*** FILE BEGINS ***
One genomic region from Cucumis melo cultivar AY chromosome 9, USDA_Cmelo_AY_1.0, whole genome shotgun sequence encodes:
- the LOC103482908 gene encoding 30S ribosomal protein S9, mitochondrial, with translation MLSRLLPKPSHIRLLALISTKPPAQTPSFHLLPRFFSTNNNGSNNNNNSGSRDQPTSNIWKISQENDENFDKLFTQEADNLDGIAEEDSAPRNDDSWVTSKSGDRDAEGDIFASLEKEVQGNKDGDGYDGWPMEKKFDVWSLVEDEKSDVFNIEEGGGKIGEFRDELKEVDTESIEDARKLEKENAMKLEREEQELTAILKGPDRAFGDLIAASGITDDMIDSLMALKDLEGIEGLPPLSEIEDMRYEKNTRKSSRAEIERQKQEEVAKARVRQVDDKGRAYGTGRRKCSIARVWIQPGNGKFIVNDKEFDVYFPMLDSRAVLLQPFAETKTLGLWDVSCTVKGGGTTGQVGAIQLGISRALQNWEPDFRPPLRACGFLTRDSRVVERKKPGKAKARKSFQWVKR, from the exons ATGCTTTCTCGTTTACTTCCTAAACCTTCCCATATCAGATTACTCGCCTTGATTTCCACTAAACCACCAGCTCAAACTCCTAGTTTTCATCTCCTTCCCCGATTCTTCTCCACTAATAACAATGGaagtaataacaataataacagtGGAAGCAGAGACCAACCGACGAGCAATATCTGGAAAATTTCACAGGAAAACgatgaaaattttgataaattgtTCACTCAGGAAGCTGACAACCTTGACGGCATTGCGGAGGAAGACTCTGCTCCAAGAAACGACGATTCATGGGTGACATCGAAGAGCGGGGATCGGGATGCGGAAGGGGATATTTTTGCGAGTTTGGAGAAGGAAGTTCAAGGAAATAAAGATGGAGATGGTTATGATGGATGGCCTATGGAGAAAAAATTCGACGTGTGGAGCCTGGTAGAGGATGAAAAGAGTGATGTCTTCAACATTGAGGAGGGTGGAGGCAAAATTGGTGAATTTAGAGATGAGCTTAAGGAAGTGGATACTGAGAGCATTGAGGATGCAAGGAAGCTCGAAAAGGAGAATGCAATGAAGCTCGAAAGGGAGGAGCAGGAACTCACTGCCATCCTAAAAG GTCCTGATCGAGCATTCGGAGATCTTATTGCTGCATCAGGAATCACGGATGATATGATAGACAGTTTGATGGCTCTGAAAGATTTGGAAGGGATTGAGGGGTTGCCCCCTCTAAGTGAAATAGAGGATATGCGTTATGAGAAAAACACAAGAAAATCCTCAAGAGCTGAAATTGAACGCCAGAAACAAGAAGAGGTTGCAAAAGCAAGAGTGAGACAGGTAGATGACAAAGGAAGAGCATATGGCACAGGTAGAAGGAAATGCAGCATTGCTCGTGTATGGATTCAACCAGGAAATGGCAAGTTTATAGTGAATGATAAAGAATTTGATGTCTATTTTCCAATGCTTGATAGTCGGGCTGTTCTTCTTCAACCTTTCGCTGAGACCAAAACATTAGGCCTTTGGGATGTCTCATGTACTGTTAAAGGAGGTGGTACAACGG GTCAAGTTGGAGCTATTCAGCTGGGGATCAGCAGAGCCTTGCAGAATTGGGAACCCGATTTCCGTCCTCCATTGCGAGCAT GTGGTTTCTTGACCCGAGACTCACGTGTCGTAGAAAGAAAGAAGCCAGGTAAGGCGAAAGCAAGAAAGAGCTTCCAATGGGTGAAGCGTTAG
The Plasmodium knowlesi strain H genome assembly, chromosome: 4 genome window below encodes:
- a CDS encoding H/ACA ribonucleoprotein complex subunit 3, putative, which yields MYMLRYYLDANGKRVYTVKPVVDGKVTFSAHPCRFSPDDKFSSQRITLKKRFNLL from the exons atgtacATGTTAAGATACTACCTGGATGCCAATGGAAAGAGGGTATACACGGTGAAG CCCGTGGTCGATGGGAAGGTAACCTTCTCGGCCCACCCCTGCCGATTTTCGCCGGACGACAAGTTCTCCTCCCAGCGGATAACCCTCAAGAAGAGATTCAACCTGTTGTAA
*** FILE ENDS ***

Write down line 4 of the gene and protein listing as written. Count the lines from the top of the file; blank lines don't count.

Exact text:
- a CDS encoding H/ACA ribonucleoprotein complex subunit 3, putative, which yields MYMLRYYLDANGKRVYTVKPVVDGKVTFSAHPCRFSPDDKFSSQRITLKKRFNLL from the exons atgtacATGTTAAGATACTACCTGGATGCCAATGGAAAGAGGGTATACACGGTGAAG CCCGTGGTCGATGGGAAGGTAACCTTCTCGGCCCACCCCTGCCGATTTTCGCCGGACGACAAGTTCTCCTCCCAGCGGATAACCCTCAAGAAGAGATTCAACCTGTTGTAA